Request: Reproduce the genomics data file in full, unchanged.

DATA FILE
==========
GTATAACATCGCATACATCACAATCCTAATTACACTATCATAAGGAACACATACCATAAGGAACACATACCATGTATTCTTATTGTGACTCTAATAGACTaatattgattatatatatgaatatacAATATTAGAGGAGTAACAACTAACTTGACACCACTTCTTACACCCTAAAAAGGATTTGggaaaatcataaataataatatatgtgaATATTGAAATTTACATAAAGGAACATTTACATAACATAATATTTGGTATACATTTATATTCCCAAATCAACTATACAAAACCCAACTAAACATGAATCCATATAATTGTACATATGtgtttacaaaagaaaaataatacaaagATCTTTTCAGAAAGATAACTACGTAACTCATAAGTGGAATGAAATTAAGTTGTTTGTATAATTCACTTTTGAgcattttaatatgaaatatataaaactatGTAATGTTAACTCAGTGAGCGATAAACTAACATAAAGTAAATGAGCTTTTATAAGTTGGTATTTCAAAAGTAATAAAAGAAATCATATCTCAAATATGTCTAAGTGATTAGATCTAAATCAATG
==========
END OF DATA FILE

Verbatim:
GTATAACATCGCATACATCACAATCCTAATTACACTATCATAAGGAACACATACCATAAGGAACACATACCATGTATTCTTATTGTGACTCTAATAGACTaatattgattatatatatgaatatacAATATTAGAGGAGTAACAACTAACTTGACACCACTTCTTACACCCTAAAAAGGATTTGggaaaatcataaataataatatatgtgaATATTGAAATTTACATAAAGGAACATTTACATAACATAATATTTGGTATACATTTATATTCCCAAATCAACTATACAAAACCCAACTAAACATGAATCCATATAATTGTACATATGtgtttacaaaagaaaaataatacaaagATCTTTTCAGAAAGATAACTACGTAACTCATAAGTGGAATGAAATTAAGTTGTTTGTATAATTCACTTTTGAgcattttaatatgaaatatataaaactatGTAATGTTAACTCAGTGAGCGATAAACTAACATAAAGTAAATGAGCTTTTATAAGTTGGTATTTCAAAAGTAATAAAAGAAATCATATCTCAAATATGTCTAAGTGATTAGATCTAAATCAATG